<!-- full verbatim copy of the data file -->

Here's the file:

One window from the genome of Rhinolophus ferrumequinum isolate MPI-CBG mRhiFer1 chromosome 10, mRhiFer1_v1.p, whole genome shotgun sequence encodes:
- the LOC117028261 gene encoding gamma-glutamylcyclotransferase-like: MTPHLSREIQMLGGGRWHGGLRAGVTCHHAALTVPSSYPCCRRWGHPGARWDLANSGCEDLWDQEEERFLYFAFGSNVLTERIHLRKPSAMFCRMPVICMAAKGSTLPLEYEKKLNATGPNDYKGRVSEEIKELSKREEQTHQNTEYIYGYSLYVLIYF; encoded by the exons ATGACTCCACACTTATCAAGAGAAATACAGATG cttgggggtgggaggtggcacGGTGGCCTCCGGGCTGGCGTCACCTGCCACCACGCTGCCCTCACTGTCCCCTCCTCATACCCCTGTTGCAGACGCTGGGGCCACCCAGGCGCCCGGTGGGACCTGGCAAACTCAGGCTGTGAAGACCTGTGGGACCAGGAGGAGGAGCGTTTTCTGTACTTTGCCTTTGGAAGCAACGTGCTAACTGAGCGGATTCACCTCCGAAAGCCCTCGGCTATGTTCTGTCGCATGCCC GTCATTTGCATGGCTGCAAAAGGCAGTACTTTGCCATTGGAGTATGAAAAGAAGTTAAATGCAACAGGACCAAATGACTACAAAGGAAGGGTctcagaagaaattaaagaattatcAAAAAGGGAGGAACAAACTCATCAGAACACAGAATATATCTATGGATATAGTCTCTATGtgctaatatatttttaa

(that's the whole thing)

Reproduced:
One window from the genome of Rhinolophus ferrumequinum isolate MPI-CBG mRhiFer1 chromosome 10, mRhiFer1_v1.p, whole genome shotgun sequence encodes:
- the LOC117028261 gene encoding gamma-glutamylcyclotransferase-like: MTPHLSREIQMLGGGRWHGGLRAGVTCHHAALTVPSSYPCCRRWGHPGARWDLANSGCEDLWDQEEERFLYFAFGSNVLTERIHLRKPSAMFCRMPVICMAAKGSTLPLEYEKKLNATGPNDYKGRVSEEIKELSKREEQTHQNTEYIYGYSLYVLIYF; encoded by the exons ATGACTCCACACTTATCAAGAGAAATACAGATG cttgggggtgggaggtggcacGGTGGCCTCCGGGCTGGCGTCACCTGCCACCACGCTGCCCTCACTGTCCCCTCCTCATACCCCTGTTGCAGACGCTGGGGCCACCCAGGCGCCCGGTGGGACCTGGCAAACTCAGGCTGTGAAGACCTGTGGGACCAGGAGGAGGAGCGTTTTCTGTACTTTGCCTTTGGAAGCAACGTGCTAACTGAGCGGATTCACCTCCGAAAGCCCTCGGCTATGTTCTGTCGCATGCCC GTCATTTGCATGGCTGCAAAAGGCAGTACTTTGCCATTGGAGTATGAAAAGAAGTTAAATGCAACAGGACCAAATGACTACAAAGGAAGGGTctcagaagaaattaaagaattatcAAAAAGGGAGGAACAAACTCATCAGAACACAGAATATATCTATGGATATAGTCTCTATGtgctaatatatttttaa